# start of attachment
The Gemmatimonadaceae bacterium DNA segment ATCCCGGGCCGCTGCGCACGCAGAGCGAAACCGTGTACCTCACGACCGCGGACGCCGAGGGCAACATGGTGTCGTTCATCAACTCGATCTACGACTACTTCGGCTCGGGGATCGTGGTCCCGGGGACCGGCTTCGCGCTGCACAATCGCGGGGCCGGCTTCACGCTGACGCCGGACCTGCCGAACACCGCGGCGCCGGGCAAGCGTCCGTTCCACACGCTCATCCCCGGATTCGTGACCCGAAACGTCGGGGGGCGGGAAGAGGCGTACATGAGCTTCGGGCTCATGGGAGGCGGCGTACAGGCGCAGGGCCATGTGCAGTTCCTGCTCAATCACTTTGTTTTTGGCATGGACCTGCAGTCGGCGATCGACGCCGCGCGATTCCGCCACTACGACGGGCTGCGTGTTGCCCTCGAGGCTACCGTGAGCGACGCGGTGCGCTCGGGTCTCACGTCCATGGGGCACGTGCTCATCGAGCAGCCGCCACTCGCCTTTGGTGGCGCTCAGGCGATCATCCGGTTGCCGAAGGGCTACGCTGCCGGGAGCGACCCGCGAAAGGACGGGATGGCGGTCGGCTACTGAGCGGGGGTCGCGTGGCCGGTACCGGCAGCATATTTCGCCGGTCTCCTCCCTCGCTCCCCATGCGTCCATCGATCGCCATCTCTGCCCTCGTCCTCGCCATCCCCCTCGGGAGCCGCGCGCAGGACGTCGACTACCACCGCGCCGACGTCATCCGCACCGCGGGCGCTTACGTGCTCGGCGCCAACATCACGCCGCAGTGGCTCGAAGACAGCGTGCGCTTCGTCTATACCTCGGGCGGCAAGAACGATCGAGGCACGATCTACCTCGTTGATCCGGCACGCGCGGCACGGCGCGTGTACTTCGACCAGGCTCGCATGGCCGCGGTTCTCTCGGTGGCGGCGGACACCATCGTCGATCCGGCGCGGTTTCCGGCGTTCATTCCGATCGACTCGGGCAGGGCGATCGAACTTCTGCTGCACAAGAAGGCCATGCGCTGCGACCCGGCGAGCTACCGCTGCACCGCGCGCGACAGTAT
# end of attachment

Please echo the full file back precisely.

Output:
The Gemmatimonadaceae bacterium DNA segment ATCCCGGGCCGCTGCGCACGCAGAGCGAAACCGTGTACCTCACGACCGCGGACGCCGAGGGCAACATGGTGTCGTTCATCAACTCGATCTACGACTACTTCGGCTCGGGGATCGTGGTCCCGGGGACCGGCTTCGCGCTGCACAATCGCGGGGCCGGCTTCACGCTGACGCCGGACCTGCCGAACACCGCGGCGCCGGGCAAGCGTCCGTTCCACACGCTCATCCCCGGATTCGTGACCCGAAACGTCGGGGGGCGGGAAGAGGCGTACATGAGCTTCGGGCTCATGGGAGGCGGCGTACAGGCGCAGGGCCATGTGCAGTTCCTGCTCAATCACTTTGTTTTTGGCATGGACCTGCAGTCGGCGATCGACGCCGCGCGATTCCGCCACTACGACGGGCTGCGTGTTGCCCTCGAGGCTACCGTGAGCGACGCGGTGCGCTCGGGTCTCACGTCCATGGGGCACGTGCTCATCGAGCAGCCGCCACTCGCCTTTGGTGGCGCTCAGGCGATCATCCGGTTGCCGAAGGGCTACGCTGCCGGGAGCGACCCGCGAAAGGACGGGATGGCGGTCGGCTACTGAGCGGGGGTCGCGTGGCCGGTACCGGCAGCATATTTCGCCGGTCTCCTCCCTCGCTCCCCATGCGTCCATCGATCGCCATCTCTGCCCTCGTCCTCGCCATCCCCCTCGGGAGCCGCGCGCAGGACGTCGACTACCACCGCGCCGACGTCATCCGCACCGCGGGCGCTTACGTGCTCGGCGCCAACATCACGCCGCAGTGGCTCGAAGACAGCGTGCGCTTCGTCTATACCTCGGGCGGCAAGAACGATCGAGGCACGATCTACCTCGTTGATCCGGCACGCGCGGCACGGCGCGTGTACTTCGACCAGGCTCGCATGGCCGCGGTTCTCTCGGTGGCGGCGGACACCATCGTCGATCCGGCGCGGTTTCCGGCGTTCATTCCGATCGACTCGGGCAGGGCGATCGAACTTCTGCTGCACAAGAAGGCCATGCGCTGCGACCCGGCGAGCTACCGCTGCACCGCGCGCGACAGTAT